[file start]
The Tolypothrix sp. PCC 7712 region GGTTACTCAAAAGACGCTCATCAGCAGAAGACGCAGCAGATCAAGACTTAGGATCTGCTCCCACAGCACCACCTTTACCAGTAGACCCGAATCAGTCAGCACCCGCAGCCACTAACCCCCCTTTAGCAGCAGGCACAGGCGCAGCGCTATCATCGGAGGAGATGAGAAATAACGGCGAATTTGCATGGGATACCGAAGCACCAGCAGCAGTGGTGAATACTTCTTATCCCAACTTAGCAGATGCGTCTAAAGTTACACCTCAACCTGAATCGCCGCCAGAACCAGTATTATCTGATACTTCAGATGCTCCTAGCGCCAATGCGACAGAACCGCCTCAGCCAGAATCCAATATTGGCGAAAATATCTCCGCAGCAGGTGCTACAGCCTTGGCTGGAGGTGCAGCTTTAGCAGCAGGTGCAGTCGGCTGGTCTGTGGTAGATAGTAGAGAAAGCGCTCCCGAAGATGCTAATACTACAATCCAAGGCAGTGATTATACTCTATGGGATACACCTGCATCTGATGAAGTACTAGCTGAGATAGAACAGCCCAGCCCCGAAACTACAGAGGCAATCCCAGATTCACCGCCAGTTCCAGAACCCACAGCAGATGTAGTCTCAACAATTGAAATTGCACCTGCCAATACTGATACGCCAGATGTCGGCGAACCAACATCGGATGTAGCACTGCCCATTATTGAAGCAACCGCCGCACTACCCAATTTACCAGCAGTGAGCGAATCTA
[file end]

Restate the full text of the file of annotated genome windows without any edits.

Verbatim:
The Tolypothrix sp. PCC 7712 region GGTTACTCAAAAGACGCTCATCAGCAGAAGACGCAGCAGATCAAGACTTAGGATCTGCTCCCACAGCACCACCTTTACCAGTAGACCCGAATCAGTCAGCACCCGCAGCCACTAACCCCCCTTTAGCAGCAGGCACAGGCGCAGCGCTATCATCGGAGGAGATGAGAAATAACGGCGAATTTGCATGGGATACCGAAGCACCAGCAGCAGTGGTGAATACTTCTTATCCCAACTTAGCAGATGCGTCTAAAGTTACACCTCAACCTGAATCGCCGCCAGAACCAGTATTATCTGATACTTCAGATGCTCCTAGCGCCAATGCGACAGAACCGCCTCAGCCAGAATCCAATATTGGCGAAAATATCTCCGCAGCAGGTGCTACAGCCTTGGCTGGAGGTGCAGCTTTAGCAGCAGGTGCAGTCGGCTGGTCTGTGGTAGATAGTAGAGAAAGCGCTCCCGAAGATGCTAATACTACAATCCAAGGCAGTGATTATACTCTATGGGATACACCTGCATCTGATGAAGTACTAGCTGAGATAGAACAGCCCAGCCCCGAAACTACAGAGGCAATCCCAGATTCACCGCCAGTTCCAGAACCCACAGCAGATGTAGTCTCAACAATTGAAATTGCACCTGCCAATACTGATACGCCAGATGTCGGCGAACCAACATCGGATGTAGCACTGCCCATTATTGAAGCAACCGCCGCACTACCCAATTTACCAGCAGTGAGCGAATCTA